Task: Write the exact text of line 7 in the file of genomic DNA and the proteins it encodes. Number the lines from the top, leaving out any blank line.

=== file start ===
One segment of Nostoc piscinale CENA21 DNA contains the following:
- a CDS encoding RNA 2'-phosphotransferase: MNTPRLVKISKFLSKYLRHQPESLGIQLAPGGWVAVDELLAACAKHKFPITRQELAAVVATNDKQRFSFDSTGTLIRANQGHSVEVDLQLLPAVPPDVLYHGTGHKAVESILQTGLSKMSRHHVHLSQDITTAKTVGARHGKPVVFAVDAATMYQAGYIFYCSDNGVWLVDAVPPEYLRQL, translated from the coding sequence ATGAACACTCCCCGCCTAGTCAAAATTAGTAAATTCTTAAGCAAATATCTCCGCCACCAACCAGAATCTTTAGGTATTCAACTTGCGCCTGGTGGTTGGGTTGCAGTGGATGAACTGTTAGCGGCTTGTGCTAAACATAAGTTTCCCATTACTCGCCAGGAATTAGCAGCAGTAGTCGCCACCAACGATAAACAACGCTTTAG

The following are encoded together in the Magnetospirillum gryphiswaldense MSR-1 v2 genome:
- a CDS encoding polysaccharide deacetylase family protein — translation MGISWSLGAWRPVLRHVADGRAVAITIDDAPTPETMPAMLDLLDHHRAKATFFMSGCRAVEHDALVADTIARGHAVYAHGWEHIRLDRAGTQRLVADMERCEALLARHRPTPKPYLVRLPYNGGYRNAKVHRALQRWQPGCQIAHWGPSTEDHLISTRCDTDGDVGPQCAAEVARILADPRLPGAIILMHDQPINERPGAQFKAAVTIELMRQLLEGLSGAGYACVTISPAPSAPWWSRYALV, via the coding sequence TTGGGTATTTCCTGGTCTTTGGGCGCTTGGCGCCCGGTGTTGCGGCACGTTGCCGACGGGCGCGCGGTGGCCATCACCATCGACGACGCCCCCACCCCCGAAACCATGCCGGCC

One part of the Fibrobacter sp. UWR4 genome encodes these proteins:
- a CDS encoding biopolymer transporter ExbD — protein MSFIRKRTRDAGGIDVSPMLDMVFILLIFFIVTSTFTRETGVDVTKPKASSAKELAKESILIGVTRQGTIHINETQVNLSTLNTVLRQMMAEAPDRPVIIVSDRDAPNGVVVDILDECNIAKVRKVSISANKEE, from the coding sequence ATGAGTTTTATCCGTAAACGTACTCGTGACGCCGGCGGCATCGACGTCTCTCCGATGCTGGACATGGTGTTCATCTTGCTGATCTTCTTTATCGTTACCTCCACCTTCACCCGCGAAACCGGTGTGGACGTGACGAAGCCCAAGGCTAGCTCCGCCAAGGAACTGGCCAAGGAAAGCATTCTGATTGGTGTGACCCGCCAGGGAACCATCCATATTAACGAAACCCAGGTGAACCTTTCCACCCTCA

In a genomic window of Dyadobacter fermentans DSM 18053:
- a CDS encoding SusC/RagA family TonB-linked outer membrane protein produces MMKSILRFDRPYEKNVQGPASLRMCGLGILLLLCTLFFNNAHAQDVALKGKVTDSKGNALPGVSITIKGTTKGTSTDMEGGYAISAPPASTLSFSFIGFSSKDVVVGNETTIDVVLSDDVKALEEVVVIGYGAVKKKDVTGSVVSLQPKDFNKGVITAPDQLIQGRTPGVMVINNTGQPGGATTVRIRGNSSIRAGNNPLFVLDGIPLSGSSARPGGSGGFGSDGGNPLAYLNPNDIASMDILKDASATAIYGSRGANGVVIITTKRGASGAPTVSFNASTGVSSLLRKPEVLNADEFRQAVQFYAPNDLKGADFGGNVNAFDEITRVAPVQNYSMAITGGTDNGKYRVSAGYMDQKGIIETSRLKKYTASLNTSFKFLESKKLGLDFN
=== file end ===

In a genomic window of Dyadobacter fermentans DSM 18053: